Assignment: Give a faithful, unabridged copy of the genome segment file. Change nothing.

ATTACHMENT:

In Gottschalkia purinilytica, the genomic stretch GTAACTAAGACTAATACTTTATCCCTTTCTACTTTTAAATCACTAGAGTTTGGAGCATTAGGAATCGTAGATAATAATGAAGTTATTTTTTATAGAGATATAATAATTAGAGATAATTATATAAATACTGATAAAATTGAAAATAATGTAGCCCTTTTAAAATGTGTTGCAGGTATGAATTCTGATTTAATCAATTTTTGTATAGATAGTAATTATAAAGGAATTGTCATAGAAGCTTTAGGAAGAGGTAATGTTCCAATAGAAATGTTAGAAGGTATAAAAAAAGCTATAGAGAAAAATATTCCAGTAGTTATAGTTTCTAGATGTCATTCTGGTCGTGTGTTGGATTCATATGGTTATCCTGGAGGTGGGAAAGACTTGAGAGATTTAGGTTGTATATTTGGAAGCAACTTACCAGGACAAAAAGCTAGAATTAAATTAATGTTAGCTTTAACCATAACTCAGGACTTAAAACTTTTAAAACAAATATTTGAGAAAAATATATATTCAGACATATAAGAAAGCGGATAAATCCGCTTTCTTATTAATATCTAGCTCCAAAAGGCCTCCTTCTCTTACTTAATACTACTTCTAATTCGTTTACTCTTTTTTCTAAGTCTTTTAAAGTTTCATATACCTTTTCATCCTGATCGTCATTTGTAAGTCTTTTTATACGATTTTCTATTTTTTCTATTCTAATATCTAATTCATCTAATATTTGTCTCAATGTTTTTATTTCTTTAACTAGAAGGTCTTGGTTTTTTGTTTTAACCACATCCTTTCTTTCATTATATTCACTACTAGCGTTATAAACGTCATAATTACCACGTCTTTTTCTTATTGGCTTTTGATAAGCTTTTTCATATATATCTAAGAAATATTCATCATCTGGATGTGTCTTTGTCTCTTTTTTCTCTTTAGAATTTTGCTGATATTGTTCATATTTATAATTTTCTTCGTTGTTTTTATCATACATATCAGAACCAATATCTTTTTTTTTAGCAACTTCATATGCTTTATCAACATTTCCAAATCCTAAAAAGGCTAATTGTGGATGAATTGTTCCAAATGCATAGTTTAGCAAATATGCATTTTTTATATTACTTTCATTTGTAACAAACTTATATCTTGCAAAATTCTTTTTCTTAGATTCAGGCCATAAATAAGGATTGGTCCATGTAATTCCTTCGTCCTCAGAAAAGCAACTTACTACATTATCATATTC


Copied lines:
In Gottschalkia purinilytica, the genomic stretch GTAACTAAGACTAATACTTTATCCCTTTCTACTTTTAAATCACTAGAGTTTGGAGCATTAGGAATCGTAGATAATAATGAAGTTATTTTTTATAGAGATATAATAATTAGAGATAATTATATAAATACTGATAAAATTGAAAATAATGTAGCCCTTTTAAAATGTGTTGCAGGTATGAATTCTGATTTAATCAATTTTTGTATAGATAGTAATTATAAAGGAATTGTCATAGAAGCTTTAGGAAGAGGTAATGTTCCAATAGAAATGTTAGAAGGTATAAAAAAAGCTATAGAGAAAAATATTCCAGTAGTTATAGTTTCTAGATGTCATTCTGGTCGTGTGTTGGATTCATATGGTTATCCTGGAGGTGGGAAAGACTTGAGAGATTTAGGTTGTATATTTGGAAGCAACTTACCAGGACAAAAAGCTAGAATTAAATTAATGTTAGCTTTAACCATAACTCAGGACTTAAAACTTTTAAAACAAATATTTGAGAAAAATATATATTCAGACATATAAGAAAGCGGATAAATCCGCTTTCTTATTAATATCTAGCTCCAAAAGGCCTCCTTCTCTTACTTAATACTACTTCTAATTCGTTTACTCTTTTTTCTAAGTCTTTTAAAGTTTCATATACCTTTTCATCCTGATCGTCATTTGTAAGTCTTTTTATACGATTTTCTATTTTTTCTATTCTAATATCTAATTCATCTAATATTTGTCTCAATGTTTTTATTTCTTTAACTAGAAGGTCTTGGTTTTTTGTTTTAACCACATCCTTTCTTTCATTATATTCACTACTAGCGTTATAAACGTCATAATTACCACGTCTTTTTCTTATTGGCTTTTGATAAGCTTTTTCATATATATCTAAGAAATATTCATCATCTGGATGTGTCTTTGTCTCTTTTTTCTCTTTAGAATTTTGCTGATATTGTTCATATTTATAATTTTCTTCGTTGTTTTTATCATACATATCAGAACCAATATCTTTTTTTTTAGCAACTTCATATGCTTTATCAACATTTCCAAATCCTAAAAAGGCTAATTGTGGATGAATTGTTCCAAATGCATAGTTTAGCAAATATGCATTTTTTATATTACTTTCATTTGTAACAAACTTATATCTTGCAAAATTCTTTTTCTTAGATTCAGGCCATAAATAAGGATTGGTCCATGTAATTCCTTCGTCCTCAGAAAAGCAACTTACTACATTATCATATTC